Cull

Cull: (v) to choose, select, pick

Unfortunately, I find myself refraining from using certain words because if I do, people think I’ve mispronounced some other word. For instance, I’ve used the word “cull,” and someone asked me if I meant to say “call.”

That said (and since we have the benefit of Mr. Webster legitimizing my pronunciation today) I realize that my life is all about learning how to cull the best from what is sent my way.

It doesn’t matter what it is.

The best of the American experience, politically speaking, is “all men are created equal.” It’s what keeps this country from looking like a dirty truck stop and instead, fueling the nation.

When I was younger, I culled the best of tennis for exercise, trying to quell (another one of those words) my competitive spirit.

I cull the best of religion, which is simply “love your neighbor as yourself.”

I cull the pinnacle for business: “the customer is always right.”

So what culls the brighter spots of fatherhood? Knowing that your children are safe, independent, solvent and none of them are on the “no fly list.”

I cull the best of being a man simply by becoming a human.

I cull the best of intelligence by learning enough to be helpful.

I cull the best of cooking by making tasty food quickly.

I cull the best of our time. Unfortunately, it seems that we are two nations. It is my responsibility to cull what unites us.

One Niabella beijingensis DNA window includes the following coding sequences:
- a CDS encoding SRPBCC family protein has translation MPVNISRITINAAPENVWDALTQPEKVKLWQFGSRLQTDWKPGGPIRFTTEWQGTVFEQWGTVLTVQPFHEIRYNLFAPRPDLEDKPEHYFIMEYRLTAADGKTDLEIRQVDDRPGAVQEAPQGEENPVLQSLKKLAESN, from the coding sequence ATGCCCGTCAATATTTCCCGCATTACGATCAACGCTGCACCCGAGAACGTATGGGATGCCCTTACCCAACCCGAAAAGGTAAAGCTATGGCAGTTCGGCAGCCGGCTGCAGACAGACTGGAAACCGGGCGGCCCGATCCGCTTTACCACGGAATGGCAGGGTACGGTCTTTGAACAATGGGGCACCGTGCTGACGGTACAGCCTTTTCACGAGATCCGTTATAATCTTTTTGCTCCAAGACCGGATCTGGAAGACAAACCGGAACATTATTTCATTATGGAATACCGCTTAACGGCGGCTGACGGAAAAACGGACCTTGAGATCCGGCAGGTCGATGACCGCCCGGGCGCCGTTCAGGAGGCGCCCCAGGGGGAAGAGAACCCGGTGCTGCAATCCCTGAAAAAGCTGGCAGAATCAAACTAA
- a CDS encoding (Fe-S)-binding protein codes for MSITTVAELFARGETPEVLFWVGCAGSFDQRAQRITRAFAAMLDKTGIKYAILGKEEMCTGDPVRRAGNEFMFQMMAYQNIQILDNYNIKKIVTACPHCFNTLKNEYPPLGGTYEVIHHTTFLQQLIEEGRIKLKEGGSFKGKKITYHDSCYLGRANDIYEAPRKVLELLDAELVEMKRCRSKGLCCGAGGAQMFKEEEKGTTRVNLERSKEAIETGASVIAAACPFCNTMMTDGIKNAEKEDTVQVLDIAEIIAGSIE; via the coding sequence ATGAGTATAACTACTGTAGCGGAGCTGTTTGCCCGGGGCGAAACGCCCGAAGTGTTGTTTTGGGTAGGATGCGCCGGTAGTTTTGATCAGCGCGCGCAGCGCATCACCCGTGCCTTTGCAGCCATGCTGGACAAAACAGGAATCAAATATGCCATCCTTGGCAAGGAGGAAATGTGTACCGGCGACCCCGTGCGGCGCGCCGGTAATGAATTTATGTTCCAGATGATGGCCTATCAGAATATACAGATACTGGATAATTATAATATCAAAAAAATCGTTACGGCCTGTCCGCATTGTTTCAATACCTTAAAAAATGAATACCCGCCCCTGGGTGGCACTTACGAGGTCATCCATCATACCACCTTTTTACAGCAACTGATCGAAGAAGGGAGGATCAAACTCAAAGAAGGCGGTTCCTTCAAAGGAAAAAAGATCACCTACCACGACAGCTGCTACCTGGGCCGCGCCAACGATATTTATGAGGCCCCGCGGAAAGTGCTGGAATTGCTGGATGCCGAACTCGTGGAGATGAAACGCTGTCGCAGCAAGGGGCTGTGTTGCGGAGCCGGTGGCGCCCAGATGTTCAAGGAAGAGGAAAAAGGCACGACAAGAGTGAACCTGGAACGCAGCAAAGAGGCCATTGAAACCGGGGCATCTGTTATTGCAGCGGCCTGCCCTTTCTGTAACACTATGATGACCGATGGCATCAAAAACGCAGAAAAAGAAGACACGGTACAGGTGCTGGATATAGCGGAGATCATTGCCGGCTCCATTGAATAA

What do I cull and what do I discard?

Without this I find myself accumulating instead of actually progressing.

funny wisdom on words that begin with a C

Chef

Chef: (n) professional cook

“Vanity, vanity, kitchen is thy name.”

You may note that I have altered the adage.

It does not matter if it’s a man or woman–if you start talking about cooking, the reaction falls into two categories:

  1. “I don’t cook, I will never cook, I will not touch a pan. Serve me.”
  2. “I’m such a good cook, people think I should start my own restaurant.”

Folks get very nasty about their ability to stir sugar in with spice to make something nice. They’re convinced they have the best recipe for any delicacy.

This is confirmed by dozens of shows on television, with chefs competing with one another for the honor of being chief cook and bottle washer.

What is it about the human race that causes us to believe that we have a passable ability to serve a meal instead of the overwrought notion that our platter of “pleasables” should be offered to wine and dine kings?

Do you really have the best barbecue sauce in the country?

Is the secret to a great turkey to deep fry it?

Are green beans better with almonds?

Does the extra thirty seconds of whipping the egg whites truly make a better meringue?

Is hot sauce the universal elixir for “delish?”

Even if we can convince all the brothers and sisters of Earth that we are alike, equal and that no one is better than anyone else, after that meeting is over, there will be someone who will insist they should cook the victory meal–because they’re a better chef.